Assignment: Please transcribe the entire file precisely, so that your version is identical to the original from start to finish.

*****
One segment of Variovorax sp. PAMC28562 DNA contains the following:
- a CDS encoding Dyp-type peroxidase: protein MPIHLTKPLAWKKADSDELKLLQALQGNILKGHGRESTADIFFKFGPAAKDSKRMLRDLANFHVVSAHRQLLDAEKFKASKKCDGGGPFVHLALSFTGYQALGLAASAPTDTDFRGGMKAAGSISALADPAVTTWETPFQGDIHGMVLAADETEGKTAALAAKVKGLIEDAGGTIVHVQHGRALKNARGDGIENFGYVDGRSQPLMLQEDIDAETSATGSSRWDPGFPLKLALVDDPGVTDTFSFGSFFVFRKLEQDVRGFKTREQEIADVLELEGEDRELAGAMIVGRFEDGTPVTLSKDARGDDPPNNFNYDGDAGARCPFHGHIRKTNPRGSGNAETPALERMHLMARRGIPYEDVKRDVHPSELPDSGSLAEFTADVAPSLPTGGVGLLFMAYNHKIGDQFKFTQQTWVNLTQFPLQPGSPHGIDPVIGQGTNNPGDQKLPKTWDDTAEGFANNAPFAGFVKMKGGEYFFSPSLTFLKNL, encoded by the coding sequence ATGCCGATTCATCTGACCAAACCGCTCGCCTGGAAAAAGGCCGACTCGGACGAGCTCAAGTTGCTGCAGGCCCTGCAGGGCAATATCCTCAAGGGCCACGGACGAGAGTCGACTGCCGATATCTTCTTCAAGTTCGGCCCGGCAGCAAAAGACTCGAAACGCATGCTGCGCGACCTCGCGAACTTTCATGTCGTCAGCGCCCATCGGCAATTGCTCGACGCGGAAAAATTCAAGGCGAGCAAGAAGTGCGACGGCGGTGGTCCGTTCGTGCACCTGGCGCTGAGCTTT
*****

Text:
One segment of Variovorax sp. PAMC28562 DNA contains the following:
- a CDS encoding Dyp-type peroxidase: protein MPIHLTKPLAWKKADSDELKLLQALQGNILKGHGRESTADIFFKFGPAAKDSKRMLRDLANFHVVSAHRQLLDAEKFKASKKCDGGGPFVHLALSFTGYQALGLAASAPTDTDFRGGMKAAGSISALADPAVTTWETPFQGDIHGMVLAADETEGKTAALAAKVKGLIEDAGGTIVHVQHGRALKNARGDGIENFGYVDGRSQPLMLQEDIDAETSATGSSRWDPGFPLKLALVDDPGVTDTFSFGSFFVFRKLEQDVRGFKTREQEIADVLELEGEDRELAGAMIVGRFEDGTPVTLSKDARGDDPPNNFNYDGDAGARCPFHGHIRKTNPRGSGNAETPALERMHLMARRGIPYEDVKRDVHPSELPDSGSLAEFTADVAPSLPTGGVGLLFMAYNHKIGDQFKFTQQTWVNLTQFPLQPGSPHGIDPVIGQGTNNPGDQKLPKTWDDTAEGFANNAPFAGFVKMKGGEYFFSPSLTFLKNL, encoded by the coding sequence ATGCCGATTCATCTGACCAAACCGCTCGCCTGGAAAAAGGCCGACTCGGACGAGCTCAAGTTGCTGCAGGCCCTGCAGGGCAATATCCTCAAGGGCCACGGACGAGAGTCGACTGCCGATATCTTCTTCAAGTTCGGCCCGGCAGCAAAAGACTCGAAACGCATGCTGCGCGACCTCGCGAACTTTCATGTCGTCAGCGCCCATCGGCAATTGCTCGACGCGGAAAAATTCAAGGCGAGCAAGAAGTGCGACGGCGGTGGTCCGTTCGTGCACCTGGCGCTGAGCTTT